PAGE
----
Companies need to play it safe in the war for talent
TRAVELLING abroad - a huge perk that makes you the envy of your desk-bound colleagues?
Not always, according to the latest research from travel industry giant SAP Concur, which found that almost half (48pc) of business travellers would consider not heading abroad if it took them to a location that they deemed unsafe.
Worryingly, almost one in five of the 7,400 European travellers polled said they had been involved in or near a "risky" situation last year alone. That figure rises to 23pc in the case of British travellers, with situations in this category including flooding, epidemics, riots, earthquake or terrorist attacks.
There's a double whammy, though. An average of 20pc of European business travellers believed, rightly or wrongly, that their employer could not provide any professional support, such as an extraction from the country or instant alert communication in a major incident. The Finns were the least trusting, at 33pc, with Germany close behind at 27pc. SAP Concur, a big player in the market of connected spend management solutions, taking in expenses, compliance and risk, believes there's a "paralysis" in the area, with a need for companies to communicate their duty of care systems and policies to employees.
"The world can be a scary place: people obviously read the news, and deem places to be risky based on things they hear," Emma Maslen, managing director of UK Enterprise at the company, told the Sunday Independent.
But perception and reality can be very different, as she points out: "In countries that we don't feel as being risky there were travellers involved in major incidents. If you take France, 35pc of travellers who went there last year and were surveyed were involved in a major incident."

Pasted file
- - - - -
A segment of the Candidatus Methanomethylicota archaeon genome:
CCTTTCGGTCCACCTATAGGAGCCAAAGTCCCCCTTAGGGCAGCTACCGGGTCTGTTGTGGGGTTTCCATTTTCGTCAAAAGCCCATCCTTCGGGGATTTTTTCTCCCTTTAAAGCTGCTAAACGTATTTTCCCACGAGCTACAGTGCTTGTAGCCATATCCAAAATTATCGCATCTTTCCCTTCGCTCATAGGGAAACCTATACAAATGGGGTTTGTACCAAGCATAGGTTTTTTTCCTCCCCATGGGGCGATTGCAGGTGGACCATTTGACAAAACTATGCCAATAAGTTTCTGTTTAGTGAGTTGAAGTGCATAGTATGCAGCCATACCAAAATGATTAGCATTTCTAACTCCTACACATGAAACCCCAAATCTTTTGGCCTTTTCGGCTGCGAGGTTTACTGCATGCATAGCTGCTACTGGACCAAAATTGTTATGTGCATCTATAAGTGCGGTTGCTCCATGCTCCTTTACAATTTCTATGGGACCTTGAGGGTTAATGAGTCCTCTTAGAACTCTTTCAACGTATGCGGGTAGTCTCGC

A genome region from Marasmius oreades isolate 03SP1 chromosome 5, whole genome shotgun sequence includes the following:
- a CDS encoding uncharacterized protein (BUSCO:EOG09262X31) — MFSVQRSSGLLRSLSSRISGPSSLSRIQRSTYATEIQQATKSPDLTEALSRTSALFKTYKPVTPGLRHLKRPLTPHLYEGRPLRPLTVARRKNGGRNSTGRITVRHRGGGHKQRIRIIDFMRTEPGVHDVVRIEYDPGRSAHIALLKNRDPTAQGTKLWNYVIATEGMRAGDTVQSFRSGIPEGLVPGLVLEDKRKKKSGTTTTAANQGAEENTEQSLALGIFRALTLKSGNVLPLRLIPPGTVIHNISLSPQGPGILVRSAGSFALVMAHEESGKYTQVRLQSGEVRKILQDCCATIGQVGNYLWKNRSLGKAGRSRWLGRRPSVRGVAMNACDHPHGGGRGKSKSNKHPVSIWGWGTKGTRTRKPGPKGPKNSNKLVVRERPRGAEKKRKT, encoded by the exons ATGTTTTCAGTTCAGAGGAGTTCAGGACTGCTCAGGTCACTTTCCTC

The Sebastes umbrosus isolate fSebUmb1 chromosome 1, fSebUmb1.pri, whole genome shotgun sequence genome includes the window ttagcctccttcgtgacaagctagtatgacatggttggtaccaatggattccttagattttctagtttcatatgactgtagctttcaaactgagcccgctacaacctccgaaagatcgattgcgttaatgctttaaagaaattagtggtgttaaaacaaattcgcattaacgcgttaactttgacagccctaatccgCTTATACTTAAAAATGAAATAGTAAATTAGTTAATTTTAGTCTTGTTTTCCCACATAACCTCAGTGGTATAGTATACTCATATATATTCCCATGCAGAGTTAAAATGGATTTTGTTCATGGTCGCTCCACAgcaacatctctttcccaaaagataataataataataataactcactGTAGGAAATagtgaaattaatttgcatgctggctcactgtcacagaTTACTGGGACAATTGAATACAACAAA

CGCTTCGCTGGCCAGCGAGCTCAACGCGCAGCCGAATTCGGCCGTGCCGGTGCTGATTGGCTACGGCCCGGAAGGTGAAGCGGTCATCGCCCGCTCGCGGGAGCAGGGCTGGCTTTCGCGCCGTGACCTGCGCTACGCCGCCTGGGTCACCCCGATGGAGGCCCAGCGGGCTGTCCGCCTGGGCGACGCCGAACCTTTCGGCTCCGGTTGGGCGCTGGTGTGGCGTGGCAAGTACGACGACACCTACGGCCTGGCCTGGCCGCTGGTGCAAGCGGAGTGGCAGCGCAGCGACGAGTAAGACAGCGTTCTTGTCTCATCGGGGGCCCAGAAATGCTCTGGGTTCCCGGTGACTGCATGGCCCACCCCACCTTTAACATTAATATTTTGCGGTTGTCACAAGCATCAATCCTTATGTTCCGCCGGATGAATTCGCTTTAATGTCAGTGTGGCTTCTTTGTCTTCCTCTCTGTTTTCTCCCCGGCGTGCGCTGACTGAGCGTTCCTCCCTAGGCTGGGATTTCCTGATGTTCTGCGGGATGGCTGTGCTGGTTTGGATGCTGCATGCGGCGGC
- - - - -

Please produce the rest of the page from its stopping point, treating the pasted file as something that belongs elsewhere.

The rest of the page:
She added that as well as being the right thing to do, being seen as having gold-standard safety is vital in a changing world. "If you look at the younger generation, and the war on talent that there is, more and more young people are looking for how their company is going to react, and choose to work there on the basis of well-being, duty-of-care benefit and how well they treat you."
So it's a message of "communication for retention and talent acquisition", Maslen believes,
Interestingly, while terror attacks are the nightmare scenario, smaller every day situations are more likely to cause the most misery for business travellers.
She cites the recent drone saga in London's Gatwick Airport, which had a "huge knock-on effect on visa situations. Thousands of travellers were displaced and in the wrong country, abroad trying to get to Gatwick or were there trying to get out, with visas expiring".
In cases like these, staff need to know who to call, and what procedures are in place should something go wrong. It's a huge issue in the area of tax, said Maslen, who's been working in that area recently with EY. "In places like Singapore if you have a tax liability you won't be allowed to leave the country, you won't be getting a tax bill."
It's a case of companies keeping their employees informed if there is a potential problem given the amount of time, based on analysing their data, that they've spent working in another jurisdiction. But she admits there is a "dichotomy" now between staff wanting to be kept safe, but feeling wary about sharing their data, including real-time location, with outside parties. Maslen was in London when the Westminster Bridge attack took place and was checked up on by her company, via third-party assistance provider Helix, as it knew she was in the area. It sent a critical text alert asking her to check in to say she was okay, or if she needed assistance.
However, the survey found roughly one in five European business travellers would not give their consent for data to be shared with third parties - even if it was managed in line with GDPR and was done to create a robust duty-of-care strategy.
"We were doing a panel with EY at BTS [the recent Business Travel Show in London] and they were talking to us about people's perceptions about the US or China having their data." She says that while "it's potentially an unfounded fear", it is an issue of trust. But there's a big question out there now - how can you be cared for without sharing too much data? "We live in a world where younger travellers want to use what apps they like," she says. "They want an experience where they put data in once and it's handled through that whole journey, yet we worry about 'big brother' and people knowing where we are and who is handling our data."
Sunday Indo Business